Photography Thurstan Redding

charles jeffrey on his queer new collaboration

To celebrate Pride, London’s favourite Loverboy has commissioned five LGBTQ artists to create a unique artwork to adorn his new range of T-shirts for Topman.

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Jun 20 2018, 2:38pm

Photography Thurstan Redding

Charles Jeffrey is keeping busy. Fresh from presenting his spring/summer 19 collection at London Fashion Week Men’s, the young designer has revealed a collaboration with Topman to coincide with Pride Month. “Pride is something I've always wanted to celebrate, in an off-beat way,” he explains. “Rather than designing product myself, I liked the idea of using the opportunity to bring a bunch of people together whose work I really love. We've assembled five image-makers from the LGBTQ community who are massively talented.”

Commissioning the five different artists to create a design for the collection, each of the T-shirts highlights on a specific right the UK’s LGBTQ community have fought for and won. “The right to serve in the military, or to marry, or adopt. For me, a vital part of being a young member of this community means being grateful for everything that's come before us and allowed us to live as openly and vibrantly as we do now. I hope the project sparks some little moments of reflection and gratitude. That's what it does for me, at least.”

With the collection launching online tomorrow and Friday in stores, we present the Thurstan Redding-shot campaign images, and meet the five artists behind the collection’s artwork, asking each of them what it means to be LGBTQ in 2018.

Ryan Driscoll

To be LGBTQ in 2018 means… knowing there is no better point in time to be a queer person than the immediate present -- said comfortably from Britain. I can't speak for the people that experience persecution and demonisation everyday across the world. I hope this project reminds younger people of what has been achieved so far for LGBTQ rights, as well as the continual fight for equality many face. Fashion will always be a part of social, political and cultural change. It’s the first identifier anyone will see when trying to understand someone’s ideology. Fashion in any form can instantly say, 'This is what I am and what I believe'.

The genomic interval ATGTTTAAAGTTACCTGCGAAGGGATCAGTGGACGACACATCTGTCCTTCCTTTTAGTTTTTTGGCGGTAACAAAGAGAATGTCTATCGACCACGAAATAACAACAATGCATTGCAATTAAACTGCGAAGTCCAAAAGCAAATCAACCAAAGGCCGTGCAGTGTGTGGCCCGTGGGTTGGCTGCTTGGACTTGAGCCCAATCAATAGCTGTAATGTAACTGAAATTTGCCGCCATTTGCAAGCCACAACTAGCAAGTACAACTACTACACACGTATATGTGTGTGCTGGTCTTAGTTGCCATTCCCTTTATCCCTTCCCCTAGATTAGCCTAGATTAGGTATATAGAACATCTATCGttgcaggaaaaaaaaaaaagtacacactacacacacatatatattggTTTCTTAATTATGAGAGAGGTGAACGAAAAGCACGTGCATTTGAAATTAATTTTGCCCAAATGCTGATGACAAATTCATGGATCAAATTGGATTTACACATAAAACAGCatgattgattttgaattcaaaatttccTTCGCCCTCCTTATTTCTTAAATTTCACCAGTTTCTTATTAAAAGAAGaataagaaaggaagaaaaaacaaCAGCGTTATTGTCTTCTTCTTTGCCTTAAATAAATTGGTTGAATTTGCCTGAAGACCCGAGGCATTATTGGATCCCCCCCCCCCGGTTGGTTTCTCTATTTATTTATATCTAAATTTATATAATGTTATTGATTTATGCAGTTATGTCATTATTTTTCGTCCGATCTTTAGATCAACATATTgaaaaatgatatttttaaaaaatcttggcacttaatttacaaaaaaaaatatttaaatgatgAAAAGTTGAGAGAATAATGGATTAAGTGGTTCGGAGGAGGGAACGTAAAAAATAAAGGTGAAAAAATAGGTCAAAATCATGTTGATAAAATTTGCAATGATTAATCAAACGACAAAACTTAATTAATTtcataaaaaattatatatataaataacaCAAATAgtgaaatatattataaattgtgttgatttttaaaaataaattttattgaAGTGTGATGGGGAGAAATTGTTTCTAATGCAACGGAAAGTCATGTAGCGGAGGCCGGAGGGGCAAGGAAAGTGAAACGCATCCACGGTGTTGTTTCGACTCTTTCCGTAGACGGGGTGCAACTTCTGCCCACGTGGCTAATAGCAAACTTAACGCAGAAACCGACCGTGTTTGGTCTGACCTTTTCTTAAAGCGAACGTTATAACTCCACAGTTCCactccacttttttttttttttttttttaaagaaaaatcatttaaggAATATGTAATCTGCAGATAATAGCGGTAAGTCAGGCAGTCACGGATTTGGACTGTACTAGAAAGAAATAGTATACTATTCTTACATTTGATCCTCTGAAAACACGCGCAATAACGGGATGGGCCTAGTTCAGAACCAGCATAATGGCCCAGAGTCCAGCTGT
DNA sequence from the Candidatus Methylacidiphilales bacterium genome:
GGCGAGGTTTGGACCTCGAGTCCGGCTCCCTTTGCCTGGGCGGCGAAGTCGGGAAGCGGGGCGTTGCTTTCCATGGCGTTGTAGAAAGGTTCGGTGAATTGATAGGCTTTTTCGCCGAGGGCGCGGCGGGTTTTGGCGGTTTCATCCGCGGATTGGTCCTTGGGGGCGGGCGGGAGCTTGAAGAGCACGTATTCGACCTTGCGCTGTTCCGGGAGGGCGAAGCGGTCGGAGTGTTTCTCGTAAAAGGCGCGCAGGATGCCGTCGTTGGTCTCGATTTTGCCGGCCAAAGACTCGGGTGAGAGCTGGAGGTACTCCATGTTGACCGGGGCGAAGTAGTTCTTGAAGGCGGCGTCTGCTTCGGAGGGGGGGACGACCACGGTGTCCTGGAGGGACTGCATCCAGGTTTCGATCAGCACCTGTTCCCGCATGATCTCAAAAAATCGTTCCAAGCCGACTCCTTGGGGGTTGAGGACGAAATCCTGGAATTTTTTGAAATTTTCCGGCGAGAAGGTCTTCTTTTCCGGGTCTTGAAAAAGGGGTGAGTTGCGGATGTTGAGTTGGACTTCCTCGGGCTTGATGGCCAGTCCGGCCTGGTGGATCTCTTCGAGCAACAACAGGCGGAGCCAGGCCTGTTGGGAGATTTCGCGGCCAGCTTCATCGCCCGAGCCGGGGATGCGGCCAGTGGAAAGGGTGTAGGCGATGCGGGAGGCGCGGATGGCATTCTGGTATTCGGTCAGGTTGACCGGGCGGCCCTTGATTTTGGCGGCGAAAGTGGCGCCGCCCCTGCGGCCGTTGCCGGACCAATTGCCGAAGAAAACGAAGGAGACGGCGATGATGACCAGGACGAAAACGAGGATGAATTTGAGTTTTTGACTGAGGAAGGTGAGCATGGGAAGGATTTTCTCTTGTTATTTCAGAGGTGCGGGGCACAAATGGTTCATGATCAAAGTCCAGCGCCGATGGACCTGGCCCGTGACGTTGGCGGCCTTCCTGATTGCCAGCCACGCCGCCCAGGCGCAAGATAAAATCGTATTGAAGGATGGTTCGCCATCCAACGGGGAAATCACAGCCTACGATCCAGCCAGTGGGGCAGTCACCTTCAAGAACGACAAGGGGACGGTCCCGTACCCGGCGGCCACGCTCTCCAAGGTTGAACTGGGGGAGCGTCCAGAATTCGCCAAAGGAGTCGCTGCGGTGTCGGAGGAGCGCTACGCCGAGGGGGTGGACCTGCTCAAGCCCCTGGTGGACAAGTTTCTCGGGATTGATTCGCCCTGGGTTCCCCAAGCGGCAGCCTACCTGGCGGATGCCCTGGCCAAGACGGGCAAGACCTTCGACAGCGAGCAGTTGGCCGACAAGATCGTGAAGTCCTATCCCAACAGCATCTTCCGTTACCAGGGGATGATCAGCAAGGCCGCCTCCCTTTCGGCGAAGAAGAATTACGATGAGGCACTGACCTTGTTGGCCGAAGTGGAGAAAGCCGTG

Axel Gutapfel

To be LGBTQ in 2018 means… understanding there isn't only one way to do it, without making anyone feel like they don't belong, because they do it differently. It is also now more than ever, being aware that every minority is connected and every fight is inherently yours too. Fashion, more than a statement, is visual stimuli which like any art form, will manifest a reaction, from a stranger’s shoes to a person’s make-up.

Stephanie Linn

To be LGBTQ in 2018 means… well, I can only speak on a personal level, but to me this has been the year of deconstructing/expanding my own ideas about queerness. I'm realising there's no one way to look, that much of transness and queerness can exist in the mind and how you look at yourself. That has freed me to experiment with how I look, and not feel pressured to abandon femininity. I guess 2018 to me is about expanding the galaxy of queerness, and knowing that there's not one way to be LGBTQ. I believe it's impossible for fashion to accomplish social change in its current structure, which is entirely based on exploitation at every level. The entire system needs to be deconstructed to be able to achieve anything.

Frances Wilks

To be LGBTQ in 2018 means… having the privilege to live in a time and place where I have the freedom to dress however I feel, love and marry someone whatever their gender and have the freedom to express myself in these ways mostly without judgement. However, many people are not as privileged as this and there is still a lot of prejudice and intolerance. We are all now connected via the internet and through this we have the tools to fight ignorance. I think fashion can accomplish social change in many different ways, dressing yourself is, in itself, a very sociable exercise, it is an expression of how you identify yourself and want to be perceived by the exterior world. But the fashion industry, with all its marketing, targeting and image-making capabilities, really does have the power to change a lot of perceptions of what is beautiful.

James Spencer

To be LGBTQ in 2018 means… Freedom! '90 by George Michael. I don't know if fashion itself can cause social change (that would be the dream), but it certainly can provoke it -- which I hope my T-shirt plays a small part in doing. I hope this project reaches people who are not fully affiliated with LGBTQ community and educates them on the rights that were given so freely to them and not to others.

Credits


Photography Thurstan Redding